Listening to the third album from Chicago’s Weekend Nachos results in feeling like a version of Edward Munch’s ‘The Scream’ as their sound leaves the immediate surrounding world suddenly unbalanced and shrieking with distraught submission. Though their name suggests some pop punk outfit with songs of inadequate boys and freely loose girls, but once their astringent noise reaps havoc upon the ear there is no mistaking the bands content and musical direction. “Worthless” is a missile of powerviolence/grindcore aggression, causing maximum damage in as short a time as possible over its 14 tracks.
From opening track ‘Hometown Hero’ the set up for the aural assault is laid down with rampaging riffs, devastating power, and harsh scathing vocals and lyrics. The track is a minute long hardcore punk explosion that shatters any protective bubble around sensitive ears. With only a couple of exceptions the tracks on the album flash and burn within anything up to an intense minute and a half of flesh stripping attack, leaving no one without bleeding senses and assaulted thoughts.
Tracks such as ‘Black Earth’, ‘Frostbitten’, and ‘The Fine Art Of Bullshit’ repeat the punk styled attack of the opener with a grindcore/hardcore base and though they are fleeting blows they are unavoidable and unforgettable. The sound is an amalgam of Brutal Truth, Agoraphobic Nosebleed, and Adelphia of Kings, crushing and thrusting aside all in its way.
A feature of Weekend Nachos and their noise, is the time and pace changes within the tracks which are fluent and effective. ‘Obituary’ and ‘For Life’ are strong examples of this as they revert from the thrash punk slaughter into demonized sludge punk grinds oozing with a dirge like quality, that leaves a suggested unknown finality.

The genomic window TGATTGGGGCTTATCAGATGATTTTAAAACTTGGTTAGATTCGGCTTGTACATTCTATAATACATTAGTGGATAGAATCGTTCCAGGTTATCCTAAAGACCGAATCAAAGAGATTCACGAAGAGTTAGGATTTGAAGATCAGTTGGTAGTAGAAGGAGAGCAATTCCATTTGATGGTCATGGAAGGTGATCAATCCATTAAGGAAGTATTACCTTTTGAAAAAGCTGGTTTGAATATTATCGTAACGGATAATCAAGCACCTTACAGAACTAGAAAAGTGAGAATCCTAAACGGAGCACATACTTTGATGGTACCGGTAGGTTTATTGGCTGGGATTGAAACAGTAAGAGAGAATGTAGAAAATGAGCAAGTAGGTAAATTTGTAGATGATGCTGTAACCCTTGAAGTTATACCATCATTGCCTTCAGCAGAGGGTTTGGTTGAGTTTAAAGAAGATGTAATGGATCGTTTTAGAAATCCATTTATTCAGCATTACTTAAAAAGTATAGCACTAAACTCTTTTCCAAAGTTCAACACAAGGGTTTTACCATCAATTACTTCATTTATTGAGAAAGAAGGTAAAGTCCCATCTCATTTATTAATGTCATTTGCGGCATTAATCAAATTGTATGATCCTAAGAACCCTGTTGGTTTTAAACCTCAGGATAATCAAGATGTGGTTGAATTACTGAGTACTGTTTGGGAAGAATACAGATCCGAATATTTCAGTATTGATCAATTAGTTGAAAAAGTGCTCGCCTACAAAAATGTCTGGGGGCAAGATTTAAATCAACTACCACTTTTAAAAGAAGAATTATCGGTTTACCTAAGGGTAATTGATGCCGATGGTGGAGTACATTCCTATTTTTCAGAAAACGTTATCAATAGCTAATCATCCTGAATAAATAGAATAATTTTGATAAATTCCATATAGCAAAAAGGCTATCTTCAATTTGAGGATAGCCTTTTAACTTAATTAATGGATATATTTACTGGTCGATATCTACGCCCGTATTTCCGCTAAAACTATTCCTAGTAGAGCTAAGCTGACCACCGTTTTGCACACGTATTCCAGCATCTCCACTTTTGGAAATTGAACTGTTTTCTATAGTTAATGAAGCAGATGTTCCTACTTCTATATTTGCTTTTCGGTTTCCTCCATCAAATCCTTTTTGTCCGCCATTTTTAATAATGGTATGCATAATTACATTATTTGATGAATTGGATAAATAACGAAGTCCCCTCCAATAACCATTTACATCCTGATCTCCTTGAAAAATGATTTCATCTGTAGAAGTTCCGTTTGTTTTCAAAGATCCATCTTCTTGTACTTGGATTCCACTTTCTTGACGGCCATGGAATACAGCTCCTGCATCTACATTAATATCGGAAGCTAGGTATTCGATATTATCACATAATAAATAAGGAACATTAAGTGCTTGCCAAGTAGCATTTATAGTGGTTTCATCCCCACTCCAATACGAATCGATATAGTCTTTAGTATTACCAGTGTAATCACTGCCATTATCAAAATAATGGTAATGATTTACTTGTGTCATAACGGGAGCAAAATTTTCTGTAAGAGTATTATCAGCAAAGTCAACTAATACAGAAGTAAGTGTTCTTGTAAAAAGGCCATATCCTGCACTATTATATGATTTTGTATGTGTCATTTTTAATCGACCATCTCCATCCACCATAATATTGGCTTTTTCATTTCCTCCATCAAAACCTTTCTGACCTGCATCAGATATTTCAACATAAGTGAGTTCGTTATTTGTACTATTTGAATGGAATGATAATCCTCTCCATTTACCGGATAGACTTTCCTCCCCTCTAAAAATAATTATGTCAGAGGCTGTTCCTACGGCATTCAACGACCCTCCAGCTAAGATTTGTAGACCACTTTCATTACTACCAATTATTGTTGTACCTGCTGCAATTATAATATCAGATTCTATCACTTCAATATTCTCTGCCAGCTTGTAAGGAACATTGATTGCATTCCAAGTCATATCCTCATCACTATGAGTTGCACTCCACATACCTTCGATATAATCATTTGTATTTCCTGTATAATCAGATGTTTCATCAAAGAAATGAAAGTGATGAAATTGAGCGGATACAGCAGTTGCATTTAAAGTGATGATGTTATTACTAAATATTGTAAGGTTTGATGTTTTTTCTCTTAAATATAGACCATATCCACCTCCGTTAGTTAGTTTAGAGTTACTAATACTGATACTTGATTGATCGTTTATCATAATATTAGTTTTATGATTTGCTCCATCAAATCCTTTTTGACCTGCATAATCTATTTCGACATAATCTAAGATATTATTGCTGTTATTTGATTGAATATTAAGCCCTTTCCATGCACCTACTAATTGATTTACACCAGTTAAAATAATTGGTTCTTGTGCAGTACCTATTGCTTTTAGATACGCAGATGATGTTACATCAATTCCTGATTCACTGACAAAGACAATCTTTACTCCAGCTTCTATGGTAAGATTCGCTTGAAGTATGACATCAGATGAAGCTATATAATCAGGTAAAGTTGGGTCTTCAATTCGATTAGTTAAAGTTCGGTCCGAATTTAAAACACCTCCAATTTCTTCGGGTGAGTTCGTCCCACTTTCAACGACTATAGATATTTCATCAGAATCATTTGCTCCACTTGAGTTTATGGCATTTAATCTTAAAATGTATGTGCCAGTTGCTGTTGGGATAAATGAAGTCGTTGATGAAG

Sonically the band causes cruel damage especially in the two tracks ‘The Meeting’ and ‘Worthless’. The first of the two is a great riff laden track with a rampant attack which evolves into a piercing sonic assault on the mind. This continues into the title track forming a fluent though painful link which eventually evolves into the instrumental drone of the latter piece. Hard to say if this works or it is good as from the moment the aural torture starts mid way through ‘The Meeting’ it is hard to remain listening. The final track ‘Future’ sows seeds deep in the layers of this sound and leaves not so much questions but an unanswered unease that niggles away as the release dies away.
Weekend Nachos deliver great riffs interjected with some neat guitar moments within the full grindcore sound, though they can be lost at times, and vocally the delivery is a good growling commentary letting the lyrics come through enough to be noticed and appreciated. However, at times a cleaner style blended in would be a good addition as ‘Jock Powerviolence’ suggests.
The problem with the album is, partly because of the briefness of tracks and, though not formula, the reasonably similar construction in most songs, that it can all merge into an indistinctive noise which, though is good, becomes an aural blur from where the senses crumble under the grindcore assault. Hard to listen to as one whole package, the tracks do individually work better but for those who love the feel of warm blood dripping from their ears this will be a future classic. “Worthless” is out now on Relapse Records.